(Editor's note: This story was updated Monday to reflect new developments, including the cancellation of all practices through April 6.)
The start of Wyoming’s spring sports season is being pushed back — and could be in jeopardy — due to concerns about the new coronavirus circulating around the country.
All Wyoming high school extracurricular activities that had been scheduled through April 6 have been suspended, the Wyoming High School Activities Association (WHSAA) announced Monday.
“So that everyone will be on an equal playing field, there will be NO PRACTICES during the suspension,” WHSAA Commissioner Ron Laird said in a message to schools. “If and when we do resume spring sports, we will hold to the 9 day practice rule and will count any practices from last week.”
That rule generally requires teams to hold nine days of practices before their first competition of the season (with two days for golf and five for tennis).
Following a Monday morning conference call with the Wyoming Department of Education, “there are still questions they will be addressing this week concerning making up of lost days vs. extending the school year,” Laird said. “We will not make a decision on spring sports at this time until there is further clarity on that issue.”
The suspenion will disrupt several Powell High School sports and activities — eliminating a couple games and tournaments for the boys’ and girls’ soccer teams and the season’s first track meet; the district speech tournament set for this week had previously been canceled.
“Unfortunately, now those guys [student athletes] are going to have to wait a while to compete — which is the smart thing to do,” Powell High School Activities Director McKenzie said Friday, before the WHSAA also eliminated practices.
In his Monday message to schools, Laird recommended that Wyoming high schools “encourage your athletes to stay active and work out on their own during this time period.” He added that, “as you know, these decisions could also change as the landscape of the pandemic continues to evolve.”
In Friday’s statement, the WHSAA said its staff “will continue to work diligently with the state entities that are experts in this area and follow their guidance as we proceed in determining the best course of action with the remainder of the spring activities.”
The WHSAA also decided that the Class 3A and 4A state basketball tournaments — which were called off by Natrona County health officials Thursday morning — will not be rescheduled; the PHS boys’ basketball team had been set to compete in the event.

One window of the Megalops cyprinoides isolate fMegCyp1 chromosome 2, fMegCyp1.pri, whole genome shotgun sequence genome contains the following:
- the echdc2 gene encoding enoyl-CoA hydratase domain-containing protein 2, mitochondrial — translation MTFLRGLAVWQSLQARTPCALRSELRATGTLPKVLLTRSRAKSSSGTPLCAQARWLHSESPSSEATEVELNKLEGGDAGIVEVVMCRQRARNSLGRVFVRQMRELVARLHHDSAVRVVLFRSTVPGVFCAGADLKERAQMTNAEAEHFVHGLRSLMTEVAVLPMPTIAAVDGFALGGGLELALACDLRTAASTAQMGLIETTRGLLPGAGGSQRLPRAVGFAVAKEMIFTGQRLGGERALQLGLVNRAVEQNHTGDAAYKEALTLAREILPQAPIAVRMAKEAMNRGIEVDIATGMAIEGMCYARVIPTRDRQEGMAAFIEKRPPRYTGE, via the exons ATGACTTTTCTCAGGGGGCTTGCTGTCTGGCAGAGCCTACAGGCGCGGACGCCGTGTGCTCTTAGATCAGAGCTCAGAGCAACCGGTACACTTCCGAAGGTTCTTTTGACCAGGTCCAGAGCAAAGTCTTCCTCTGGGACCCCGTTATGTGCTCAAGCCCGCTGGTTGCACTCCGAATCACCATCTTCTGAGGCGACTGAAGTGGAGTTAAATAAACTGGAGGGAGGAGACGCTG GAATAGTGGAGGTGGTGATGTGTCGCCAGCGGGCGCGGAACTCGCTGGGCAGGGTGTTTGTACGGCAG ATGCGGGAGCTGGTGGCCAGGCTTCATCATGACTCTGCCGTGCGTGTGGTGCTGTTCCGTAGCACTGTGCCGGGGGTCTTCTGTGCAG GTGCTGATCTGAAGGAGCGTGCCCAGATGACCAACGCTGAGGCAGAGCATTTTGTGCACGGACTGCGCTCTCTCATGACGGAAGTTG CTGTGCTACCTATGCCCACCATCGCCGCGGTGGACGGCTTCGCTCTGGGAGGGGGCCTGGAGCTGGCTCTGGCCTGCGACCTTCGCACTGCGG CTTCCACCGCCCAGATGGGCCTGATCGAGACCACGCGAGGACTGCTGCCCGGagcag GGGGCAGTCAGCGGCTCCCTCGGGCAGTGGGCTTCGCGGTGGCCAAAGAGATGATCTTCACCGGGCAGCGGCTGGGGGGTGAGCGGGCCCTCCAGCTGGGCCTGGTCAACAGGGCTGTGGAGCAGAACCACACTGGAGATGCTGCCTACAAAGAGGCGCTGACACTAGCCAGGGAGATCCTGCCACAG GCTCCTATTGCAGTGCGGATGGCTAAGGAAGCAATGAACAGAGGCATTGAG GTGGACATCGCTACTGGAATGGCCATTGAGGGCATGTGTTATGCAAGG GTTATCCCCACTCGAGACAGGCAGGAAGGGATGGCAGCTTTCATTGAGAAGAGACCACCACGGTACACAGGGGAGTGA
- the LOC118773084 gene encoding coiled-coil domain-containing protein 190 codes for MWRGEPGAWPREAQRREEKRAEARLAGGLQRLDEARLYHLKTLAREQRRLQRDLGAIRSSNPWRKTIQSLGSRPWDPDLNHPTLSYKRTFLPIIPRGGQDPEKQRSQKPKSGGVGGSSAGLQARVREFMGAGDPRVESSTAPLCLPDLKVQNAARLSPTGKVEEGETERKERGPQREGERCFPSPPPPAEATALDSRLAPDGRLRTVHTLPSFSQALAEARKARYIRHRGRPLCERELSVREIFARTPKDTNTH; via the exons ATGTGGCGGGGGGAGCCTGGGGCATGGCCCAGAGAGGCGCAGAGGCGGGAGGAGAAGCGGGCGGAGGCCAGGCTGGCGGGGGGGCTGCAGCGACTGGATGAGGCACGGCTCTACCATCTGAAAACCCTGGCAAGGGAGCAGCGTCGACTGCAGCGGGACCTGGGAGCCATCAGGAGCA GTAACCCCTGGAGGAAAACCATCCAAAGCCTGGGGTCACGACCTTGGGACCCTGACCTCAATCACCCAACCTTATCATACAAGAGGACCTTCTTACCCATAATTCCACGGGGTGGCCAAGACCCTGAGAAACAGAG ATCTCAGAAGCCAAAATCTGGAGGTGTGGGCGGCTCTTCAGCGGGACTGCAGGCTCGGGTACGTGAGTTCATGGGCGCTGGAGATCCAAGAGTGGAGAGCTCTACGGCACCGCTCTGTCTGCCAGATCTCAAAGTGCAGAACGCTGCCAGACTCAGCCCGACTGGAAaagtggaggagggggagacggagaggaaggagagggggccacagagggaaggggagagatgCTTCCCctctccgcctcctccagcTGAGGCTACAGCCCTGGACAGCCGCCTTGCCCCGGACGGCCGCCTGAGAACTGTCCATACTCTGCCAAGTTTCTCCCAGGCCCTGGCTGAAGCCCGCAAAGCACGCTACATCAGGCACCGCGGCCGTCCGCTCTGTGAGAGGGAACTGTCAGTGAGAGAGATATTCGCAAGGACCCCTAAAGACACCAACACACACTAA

“We understand the tremendous disappointment this decision is for our student athletes, especially our seniors,” the WHSAA said in its statement, “but please realize that we must be a responsible state organization and that our highest priority is ensuring the safety of our students, schools and communities.”
The state speech tournament, an FFA event and a middle school conference swim meet were also called off last week.
“It’s unfortunate for these kids,” McKenzie said Thursday, noting the work the students have put in since November in preparation for the state competitions.
To limit the spread of the new coronavirus, COVID-19, health officials have been urging common sense precautions like frequent hand washing and keeping your distance from other people when you’re sick. But they’ve also been encouraging the cancellation of large events to slow the spread of the disease.
Just since mid-week, athletic competitions across the country have been suspended, pushed back or scrapped — including the cancellation of the NCAA basketball tournaments.
While health experts say COVID-19 poses a low risk to most people, it can be deadly — particularly for the elderly and those with chronic diseases.
The situation took on more urgency in Wyoming on Wednesday night, when the state’s first novel coronavirus case was confirmed in Sheridan County.
Dr. Mark Dowell of Casper, the Natrona County public health officer who called off the state basketball tournament, said Thursday that the decision was a “no brainer.”
Youth infected with COVID-19 generally do well, Dowell said. However, “if the kids spread it and bring it home and bring it to grandma and grandpa, the ages where it really is a problem, then we've got issues,” he said, “and then it spreads rapidly and it can lead to big problems.”